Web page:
On September 16, 2015 a magnitude 8.3 earthquake occurred about 29 miles off the coast of the city of Illapel, Chile. The earthquake resulted in 11 deaths in Chile and the evacuation of about one million people from the coastline in anticipation of a possible tsunami.
In fact a tsunami of did occur, with a sea level rise of as much as 14 feet observed in Chile. Although there was extensive waterfront damage, no reported deaths occurred from the tsunami. Part of the reason is improved warning systems put in place after the recent devastating tsunamis, including an automated system that notified many of the local residents by cell phone.
Tsunamis occur when an earthquake or underwater landslide displaces a large amount of water. Typically the earthquakes that generate dangerous tsunamis are “dip-slip” earthquakes, in which one piece of seafloor is displaced vertically with respect to another, such as when one tectonic plate is being subducted under another. In this case the Nazca plate is being subducted beneath the South American Plate.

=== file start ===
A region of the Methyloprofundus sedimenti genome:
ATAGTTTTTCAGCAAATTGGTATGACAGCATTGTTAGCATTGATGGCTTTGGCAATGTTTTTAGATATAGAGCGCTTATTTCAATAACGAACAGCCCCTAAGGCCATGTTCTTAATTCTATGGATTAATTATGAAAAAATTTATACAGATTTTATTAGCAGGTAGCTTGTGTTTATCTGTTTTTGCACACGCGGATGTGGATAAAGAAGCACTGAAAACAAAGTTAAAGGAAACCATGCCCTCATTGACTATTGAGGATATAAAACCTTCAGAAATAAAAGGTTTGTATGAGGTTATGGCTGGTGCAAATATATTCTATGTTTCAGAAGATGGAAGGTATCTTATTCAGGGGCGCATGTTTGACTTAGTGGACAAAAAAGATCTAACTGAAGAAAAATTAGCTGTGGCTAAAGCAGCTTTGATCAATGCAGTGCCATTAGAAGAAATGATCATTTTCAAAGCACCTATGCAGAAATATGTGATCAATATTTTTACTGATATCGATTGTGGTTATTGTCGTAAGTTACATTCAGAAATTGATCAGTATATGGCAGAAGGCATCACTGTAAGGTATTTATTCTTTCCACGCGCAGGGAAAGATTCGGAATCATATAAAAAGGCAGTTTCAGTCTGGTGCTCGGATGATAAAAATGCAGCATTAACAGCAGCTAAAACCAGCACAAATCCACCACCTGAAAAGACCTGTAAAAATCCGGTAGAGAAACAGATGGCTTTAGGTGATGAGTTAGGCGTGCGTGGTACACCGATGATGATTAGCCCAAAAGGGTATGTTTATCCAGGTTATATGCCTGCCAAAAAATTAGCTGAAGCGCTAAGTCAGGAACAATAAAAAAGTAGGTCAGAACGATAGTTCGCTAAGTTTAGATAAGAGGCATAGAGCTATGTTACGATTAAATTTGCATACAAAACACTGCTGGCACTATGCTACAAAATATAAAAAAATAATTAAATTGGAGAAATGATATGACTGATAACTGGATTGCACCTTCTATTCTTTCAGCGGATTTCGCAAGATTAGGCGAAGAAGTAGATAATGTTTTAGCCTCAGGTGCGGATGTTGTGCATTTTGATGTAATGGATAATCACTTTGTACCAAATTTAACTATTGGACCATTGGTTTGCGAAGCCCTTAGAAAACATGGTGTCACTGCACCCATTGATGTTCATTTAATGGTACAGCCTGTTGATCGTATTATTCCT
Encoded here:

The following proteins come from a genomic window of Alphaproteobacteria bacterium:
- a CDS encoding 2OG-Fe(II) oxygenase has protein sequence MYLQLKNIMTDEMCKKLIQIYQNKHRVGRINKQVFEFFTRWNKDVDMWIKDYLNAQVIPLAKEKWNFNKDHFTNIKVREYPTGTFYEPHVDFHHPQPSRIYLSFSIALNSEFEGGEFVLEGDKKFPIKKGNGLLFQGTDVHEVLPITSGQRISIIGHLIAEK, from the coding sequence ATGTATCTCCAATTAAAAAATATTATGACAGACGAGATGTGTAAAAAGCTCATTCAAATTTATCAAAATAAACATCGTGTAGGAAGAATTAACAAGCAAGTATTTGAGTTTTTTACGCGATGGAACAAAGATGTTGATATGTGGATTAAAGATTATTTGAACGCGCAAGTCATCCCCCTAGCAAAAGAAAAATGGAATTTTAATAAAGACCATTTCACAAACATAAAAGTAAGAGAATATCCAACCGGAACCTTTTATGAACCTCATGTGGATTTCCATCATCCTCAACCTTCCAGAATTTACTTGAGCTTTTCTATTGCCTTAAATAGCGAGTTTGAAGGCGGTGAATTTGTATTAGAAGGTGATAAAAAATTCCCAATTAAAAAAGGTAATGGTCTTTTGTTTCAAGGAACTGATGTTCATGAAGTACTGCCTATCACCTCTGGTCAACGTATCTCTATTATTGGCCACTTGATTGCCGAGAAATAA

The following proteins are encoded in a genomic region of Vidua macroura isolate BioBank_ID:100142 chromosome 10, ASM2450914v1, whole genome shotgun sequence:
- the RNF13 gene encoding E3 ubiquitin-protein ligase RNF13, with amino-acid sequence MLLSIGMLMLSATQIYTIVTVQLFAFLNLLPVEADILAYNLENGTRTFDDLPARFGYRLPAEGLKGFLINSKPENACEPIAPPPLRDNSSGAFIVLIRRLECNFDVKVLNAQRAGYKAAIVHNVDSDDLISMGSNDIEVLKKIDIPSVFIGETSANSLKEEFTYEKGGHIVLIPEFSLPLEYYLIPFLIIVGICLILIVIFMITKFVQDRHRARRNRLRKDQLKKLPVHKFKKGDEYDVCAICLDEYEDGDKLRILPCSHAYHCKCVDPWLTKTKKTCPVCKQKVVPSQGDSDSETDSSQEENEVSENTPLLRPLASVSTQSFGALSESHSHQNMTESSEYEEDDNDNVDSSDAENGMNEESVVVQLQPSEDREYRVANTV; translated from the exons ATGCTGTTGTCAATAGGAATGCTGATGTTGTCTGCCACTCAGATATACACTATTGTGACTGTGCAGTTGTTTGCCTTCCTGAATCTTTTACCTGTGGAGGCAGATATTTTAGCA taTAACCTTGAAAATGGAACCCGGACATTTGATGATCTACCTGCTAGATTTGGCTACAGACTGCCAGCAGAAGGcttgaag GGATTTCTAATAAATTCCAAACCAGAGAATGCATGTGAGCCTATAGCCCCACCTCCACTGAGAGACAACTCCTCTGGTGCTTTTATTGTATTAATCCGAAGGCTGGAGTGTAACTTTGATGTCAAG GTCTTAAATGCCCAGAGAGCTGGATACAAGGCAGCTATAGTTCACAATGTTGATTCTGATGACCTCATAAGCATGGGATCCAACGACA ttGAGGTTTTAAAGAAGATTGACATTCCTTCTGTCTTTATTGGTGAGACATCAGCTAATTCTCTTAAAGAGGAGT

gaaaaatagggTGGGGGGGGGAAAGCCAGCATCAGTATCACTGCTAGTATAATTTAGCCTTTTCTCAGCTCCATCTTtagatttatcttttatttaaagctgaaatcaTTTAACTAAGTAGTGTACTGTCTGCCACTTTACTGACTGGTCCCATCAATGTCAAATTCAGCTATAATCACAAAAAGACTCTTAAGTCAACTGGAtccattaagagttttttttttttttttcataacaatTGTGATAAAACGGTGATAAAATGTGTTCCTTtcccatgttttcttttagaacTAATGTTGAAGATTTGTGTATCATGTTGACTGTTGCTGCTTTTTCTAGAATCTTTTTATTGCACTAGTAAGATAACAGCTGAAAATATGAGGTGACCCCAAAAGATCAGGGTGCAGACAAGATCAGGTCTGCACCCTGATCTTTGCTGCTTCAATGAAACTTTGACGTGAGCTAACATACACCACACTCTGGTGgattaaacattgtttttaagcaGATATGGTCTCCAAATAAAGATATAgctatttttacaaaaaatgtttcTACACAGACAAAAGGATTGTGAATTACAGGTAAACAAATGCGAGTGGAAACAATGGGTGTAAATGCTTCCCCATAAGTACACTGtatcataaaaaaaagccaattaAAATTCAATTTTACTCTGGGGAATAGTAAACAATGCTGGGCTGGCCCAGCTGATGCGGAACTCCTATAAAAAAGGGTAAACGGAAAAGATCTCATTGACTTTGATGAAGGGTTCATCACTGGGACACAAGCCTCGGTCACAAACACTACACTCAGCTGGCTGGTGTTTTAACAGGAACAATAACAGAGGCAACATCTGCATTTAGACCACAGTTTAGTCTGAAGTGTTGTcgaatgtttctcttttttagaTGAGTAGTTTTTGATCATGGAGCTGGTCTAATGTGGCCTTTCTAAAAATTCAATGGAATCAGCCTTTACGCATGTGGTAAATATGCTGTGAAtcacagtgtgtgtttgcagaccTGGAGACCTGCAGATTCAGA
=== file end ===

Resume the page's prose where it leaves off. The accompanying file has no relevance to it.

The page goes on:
Tsunami waves can travel long distances across the ocean with very little loss of energy, so even very distant shorelines can be at risk for tsunamis from large earthquakes. In the U.S., a tsunami advisory was issued for the Hawaiian coastline and parts of the coastline of Southern California. In Hawaii a tsunami of up to 3 feet was observed, as can be seen in this plot of tides in Hilo.
Here the blue line shows the tides that were predicted, the red line shows what was actually observed, and the purple line shows the difference. The appearance of the tsunami waves is obvious in this plot.
In Southern California, the tsunami was much smaller, but could still be seen on the tide gauges. The following plot shows the tide at the Scripps Institution of Oceanography pier in La Jolla, California.
While the amplitude of the tsunami is much smaller here—only a few inches—the arrival is still obvious by the “jittery” nature of the plot after about 5am local time. Another interesting feature on this plot is the relatively large difference (about 9 inches) between the observed tide and what was predicted. This has nothing to do with the tsunami, since it can be seen before the tsunami arrival, but is instead is associated with the current strong El Nino, which has raised sea level in many places.